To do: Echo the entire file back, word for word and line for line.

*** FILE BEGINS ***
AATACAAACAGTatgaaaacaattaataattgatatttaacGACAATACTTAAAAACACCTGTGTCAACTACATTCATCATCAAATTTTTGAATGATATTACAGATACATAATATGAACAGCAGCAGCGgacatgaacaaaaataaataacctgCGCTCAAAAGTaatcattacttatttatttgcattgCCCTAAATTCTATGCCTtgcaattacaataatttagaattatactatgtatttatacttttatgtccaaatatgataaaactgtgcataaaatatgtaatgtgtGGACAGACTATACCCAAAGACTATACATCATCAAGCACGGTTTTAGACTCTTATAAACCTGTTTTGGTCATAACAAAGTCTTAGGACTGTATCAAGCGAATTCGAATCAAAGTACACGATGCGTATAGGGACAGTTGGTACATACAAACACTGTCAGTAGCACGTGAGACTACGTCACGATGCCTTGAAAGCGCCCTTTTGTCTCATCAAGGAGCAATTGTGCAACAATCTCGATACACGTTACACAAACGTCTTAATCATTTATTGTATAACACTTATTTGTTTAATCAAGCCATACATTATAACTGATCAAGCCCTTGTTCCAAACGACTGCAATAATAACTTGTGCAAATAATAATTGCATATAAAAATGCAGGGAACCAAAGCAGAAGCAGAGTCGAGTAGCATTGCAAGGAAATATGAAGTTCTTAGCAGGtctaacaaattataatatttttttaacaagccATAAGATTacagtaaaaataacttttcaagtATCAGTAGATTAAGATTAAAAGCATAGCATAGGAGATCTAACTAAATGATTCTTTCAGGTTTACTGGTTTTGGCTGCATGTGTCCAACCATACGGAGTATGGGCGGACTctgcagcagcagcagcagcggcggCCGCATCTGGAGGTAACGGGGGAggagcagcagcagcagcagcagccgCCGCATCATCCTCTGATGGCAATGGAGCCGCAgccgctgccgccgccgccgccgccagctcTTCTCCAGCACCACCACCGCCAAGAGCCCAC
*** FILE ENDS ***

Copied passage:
AATACAAACAGTatgaaaacaattaataattgatatttaacGACAATACTTAAAAACACCTGTGTCAACTACATTCATCATCAAATTTTTGAATGATATTACAGATACATAATATGAACAGCAGCAGCGgacatgaacaaaaataaataacctgCGCTCAAAAGTaatcattacttatttatttgcattgCCCTAAATTCTATGCCTtgcaattacaataatttagaattatactatgtatttatacttttatgtccaaatatgataaaactgtgcataaaatatgtaatgtgtGGACAGACTATACCCAAAGACTATACATCATCAAGCACGGTTTTAGACTCTTATAAACCTGTTTTGGTCATAACAAAGTCTTAGGACTGTATCAAGCGAATTCGAATCAAAGTACACGATGCGTATAGGGACAGTTGGTACATACAAACACTGTCAGTAGCACGTGAGACTACGTCACGATGCCTTGAAAGCGCCCTTTTGTCTCATCAAGGAGCAATTGTGCAACAATCTCGATACACGTTACACAAACGTCTTAATCATTTATTGTATAACACTTATTTGTTTAATCAAGCCATACATTATAACTGATCAAGCCCTTGTTCCAAACGACTGCAATAATAACTTGTGCAAATAATAATTGCATATAAAAATGCAGGGAACCAAAGCAGAAGCAGAGTCGAGTAGCATTGCAAGGAAATATGAAGTTCTTAGCAGGtctaacaaattataatatttttttaacaagccATAAGATTacagtaaaaataacttttcaagtATCAGTAGATTAAGATTAAAAGCATAGCATAGGAGATCTAACTAAATGATTCTTTCAGGTTTACTGGTTTTGGCTGCATGTGTCCAACCATACGGAGTATGGGCGGACTctgcagcagcagcagcagcggcggCCGCATCTGGAGGTAACGGGGGAggagcagcagcagcagcagcagccgCCGCATCATCCTCTGATGGCAATGGAGCCGCAgccgctgccgccgccgccgccgccagctcTTCTCCAGCACCACCACCGCCAAGAGCCCAC